NEWS

Radiation Therapy For Bowen’s Disease Of The Skin

Clinical Publications



Lauren A. Lukas VanderSpek M.D, Gregory R. Pond M.Sc., Woodrow Wells M.D., F.R.C.P.C. and Richard W. Tsang M.D., F.R.C.P.C Int J RadiatOncolBiol Phys. 2005 Oct 1;63(2):505-10.

Department of Radiation Oncology, Princess Margaret Hospital, University Health Network, University of Toronto, Toronto, Ontario, Canada. lauren.vanderspek@lrcc.on.ca

Presented in poster form at the Annual Meeting of the American Society for Therapeutic Radiology and Oncology, October 3–7, 2004, Atlanta, Georgia.

PURPOSE: To assess the clinical outcome in the radiation therapy (RT) of squamous carcinoma in situ of the skin (Bowen’s disease). We focused on the local control rate and the toxicity according to the biologically effective dose (BED).

METHODS AND MATERIALS: A retrospective review was performed on 44 patients with Bowen’s disease treated at Princess Margaret Hospital from April 1985 to November 2000. RT was the primary treatment for 32 patients, whereas 12 received RT for residual disease after local ablative therapy. Lesions were located as follows: scalp, 9 patients (20%); face, 12 (27%); trunk, 6 (14%), extremity, 12 (27%), perianal, 3 (7%), and penis, 2 (5%). Orthovoltage X-rays were used in the majority (39 of 44, 89%). There was no standard fractionation regimen: some physicians prescribed high doses, as for invasive skin cancer, whereas others prescribed lower doses because of the noninvasive nature of the disease, a sensitive anatomic location (e.g., extremity), or large treatment area. Because of the variations in fractionation regimens, BED was used as a common metric for biologic effect in the comparison of different regimens and analyzed for correlation with recurrence and toxicity. Local control was defined as the lack of persistent or recurrent disease at the treated site for the follow-up period. Grade 4 toxicity was defined as necrosis (cartilage/bone damage) and/or ulceration for a duration of >3 months.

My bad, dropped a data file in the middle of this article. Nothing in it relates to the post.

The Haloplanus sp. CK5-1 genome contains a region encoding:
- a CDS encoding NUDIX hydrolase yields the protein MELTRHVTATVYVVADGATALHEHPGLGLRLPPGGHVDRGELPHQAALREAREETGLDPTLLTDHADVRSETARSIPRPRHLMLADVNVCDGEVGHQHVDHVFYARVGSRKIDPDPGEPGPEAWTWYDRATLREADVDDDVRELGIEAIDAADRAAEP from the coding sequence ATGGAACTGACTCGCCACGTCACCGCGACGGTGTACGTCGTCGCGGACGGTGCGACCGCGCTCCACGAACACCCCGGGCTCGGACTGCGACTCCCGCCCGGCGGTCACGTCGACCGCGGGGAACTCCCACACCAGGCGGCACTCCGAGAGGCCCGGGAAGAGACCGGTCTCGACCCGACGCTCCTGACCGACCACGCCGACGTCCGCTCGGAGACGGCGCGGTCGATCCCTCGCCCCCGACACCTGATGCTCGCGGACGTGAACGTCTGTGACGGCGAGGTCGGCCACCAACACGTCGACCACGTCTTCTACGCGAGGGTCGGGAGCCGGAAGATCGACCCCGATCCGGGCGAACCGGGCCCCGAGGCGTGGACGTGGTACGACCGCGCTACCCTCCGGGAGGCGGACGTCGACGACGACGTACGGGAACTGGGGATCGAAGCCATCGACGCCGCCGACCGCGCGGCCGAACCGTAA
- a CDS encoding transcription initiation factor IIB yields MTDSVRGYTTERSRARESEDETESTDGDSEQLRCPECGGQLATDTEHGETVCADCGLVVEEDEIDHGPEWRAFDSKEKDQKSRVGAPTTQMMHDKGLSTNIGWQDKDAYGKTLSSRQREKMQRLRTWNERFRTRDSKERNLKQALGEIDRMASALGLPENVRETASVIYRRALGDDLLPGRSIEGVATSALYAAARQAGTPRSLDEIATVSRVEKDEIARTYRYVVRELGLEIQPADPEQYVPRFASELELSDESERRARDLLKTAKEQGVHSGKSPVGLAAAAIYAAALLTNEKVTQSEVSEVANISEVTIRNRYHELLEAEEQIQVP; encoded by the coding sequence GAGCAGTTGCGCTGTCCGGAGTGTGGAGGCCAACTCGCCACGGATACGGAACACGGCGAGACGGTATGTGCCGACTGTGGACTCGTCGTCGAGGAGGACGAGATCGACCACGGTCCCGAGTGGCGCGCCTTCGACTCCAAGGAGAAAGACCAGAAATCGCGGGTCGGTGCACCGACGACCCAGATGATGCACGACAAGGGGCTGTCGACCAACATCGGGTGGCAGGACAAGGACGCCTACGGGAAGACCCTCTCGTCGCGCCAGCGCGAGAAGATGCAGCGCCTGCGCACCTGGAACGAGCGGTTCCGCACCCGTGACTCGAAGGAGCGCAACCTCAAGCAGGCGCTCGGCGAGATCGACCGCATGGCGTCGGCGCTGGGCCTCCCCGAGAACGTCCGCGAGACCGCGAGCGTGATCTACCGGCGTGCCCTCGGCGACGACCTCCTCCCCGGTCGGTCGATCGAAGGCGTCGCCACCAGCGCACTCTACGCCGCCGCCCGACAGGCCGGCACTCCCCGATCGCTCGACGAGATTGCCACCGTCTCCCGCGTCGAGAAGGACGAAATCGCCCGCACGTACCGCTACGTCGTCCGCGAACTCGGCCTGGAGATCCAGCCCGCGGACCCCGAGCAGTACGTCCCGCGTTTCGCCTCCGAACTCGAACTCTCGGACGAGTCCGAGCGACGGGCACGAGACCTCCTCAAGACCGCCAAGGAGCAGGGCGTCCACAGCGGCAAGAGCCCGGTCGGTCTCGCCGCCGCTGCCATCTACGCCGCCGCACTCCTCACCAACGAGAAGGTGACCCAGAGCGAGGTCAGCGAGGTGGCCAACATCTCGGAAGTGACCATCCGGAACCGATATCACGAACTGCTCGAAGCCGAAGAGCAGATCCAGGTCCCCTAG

RESULTS: The mean patient age was 67.7 years, and the male/female ratio was 29:15. The median pretreatment lesion size was 2.65 cm2 (range, 0.07–34.56 cm2). Complete remission was achieved in 42 patients, with follow-up unavailable for the remaining 2 patients. Subsequently, 3 patients experienced recurrences at 0.2, 1.1, and 1–1.5 years after complete remission. One recurrence was Bowen’s disease (local); the others were squamous cell carcinoma (one local, one marginal). Four patients experienced a new squamous lesion at a distant cutaneous site. As of last follow-up, 32 patients (73%) were known to be alive. Median follow-up was 2.6 years (range, 0–11.8 years). All but 3 patients were disease-free at last follow-up, 1 of whom died with distant, but not local disease. The 5-year overall survival rate was 68%. Biologically effective dose was not associated with recurrence. The crude local control rate was 93%. There was a trend toward higher radiation doses for smaller pretreatment tumor and field sizes. The BED did not correlate with Grade 4 toxicity; however, the three cases of Grade 4 toxicity occurred in patients treated with hypofractionated regimens (dose per fraction >4 Gy) for extremity lesions.

CONCLUSIONS: Radiation therapy is an effective treatment option for Bowen’s disease of the skin. Local recurrences seem to be equally low in patients treated with high- and low-dose regimens. Avoiding hypofractionated regimens (dose per fraction >4 Gy) in extremity locations might reduce the risk of Grade 4 toxicity.

The Benefits of SRT

Along with eliminating the risks for post-surgical infections and complications, the SRT-100™ provides patients and physicians with a safe and effective treatment option that offers many benefits, including:

  1. 95%+ cure rates that rival surgery
  2. No anesthesia, cutting, bleeding, stitching or pain
  3. No downtime or lifestyle restrictions
  4. Super cosmesis, no unsightly scarring
  5. No need for post-treatment reconstructive surgeries